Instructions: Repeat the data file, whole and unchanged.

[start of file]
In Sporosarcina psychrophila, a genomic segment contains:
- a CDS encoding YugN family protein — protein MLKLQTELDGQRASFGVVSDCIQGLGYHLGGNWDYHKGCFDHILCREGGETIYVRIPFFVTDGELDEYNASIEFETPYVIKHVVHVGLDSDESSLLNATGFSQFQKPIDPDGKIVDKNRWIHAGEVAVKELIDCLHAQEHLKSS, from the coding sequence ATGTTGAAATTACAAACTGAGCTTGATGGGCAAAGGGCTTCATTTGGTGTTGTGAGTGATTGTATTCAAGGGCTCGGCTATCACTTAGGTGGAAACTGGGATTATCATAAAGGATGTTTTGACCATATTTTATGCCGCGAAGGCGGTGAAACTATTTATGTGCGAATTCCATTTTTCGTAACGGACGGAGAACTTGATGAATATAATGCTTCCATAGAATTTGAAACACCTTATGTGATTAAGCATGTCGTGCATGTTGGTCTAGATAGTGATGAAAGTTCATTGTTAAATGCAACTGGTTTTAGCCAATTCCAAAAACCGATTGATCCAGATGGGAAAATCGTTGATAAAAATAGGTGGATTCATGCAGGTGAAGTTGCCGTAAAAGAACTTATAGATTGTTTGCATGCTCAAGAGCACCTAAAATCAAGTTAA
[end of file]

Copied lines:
In Sporosarcina psychrophila, a genomic segment contains:
- a CDS encoding YugN family protein — protein MLKLQTELDGQRASFGVVSDCIQGLGYHLGGNWDYHKGCFDHILCREGGETIYVRIPFFVTDGELDEYNASIEFETPYVIKHVVHVGLDSDESSLLNATGFSQFQKPIDPDGKIVDKNRWIHAGEVAVKELIDCLHAQEHLKSS, from the coding sequence ATGTTGAAATTACAAACTGAGCTTGATGGGCAAAGGGCTTCATTTGGTGTTGTGAGTGATTGTATTCAAGGGCTCGGCTATCACTTAGGTGGAAACTGGGATTATCATAAAGGATGTTTTGACCATATTTTATGCCGCGAAGGCGGTGAAACTATTTATGTGCGAATTCCATTTTTCGTAACGGACGGAGAACTTGATGAATATAATGCTTCCATAGAATTTGAAACACCTTATGTGATTAAGCATGTCGTGCATGTTGGTCTAGATAGTGATGAAAGTTCATTGTTAAATGCAACTGGTTTTAGCCAATTCCAAAAACCGATTGATCCAGATGGGAAAATCGTTGATAAAAATAGGTGGATTCATGCAGGTGAAGTTGCCGTAAAAGAACTTATAGATTGTTTGCATGCTCAAGAGCACCTAAAATCAAGTTAA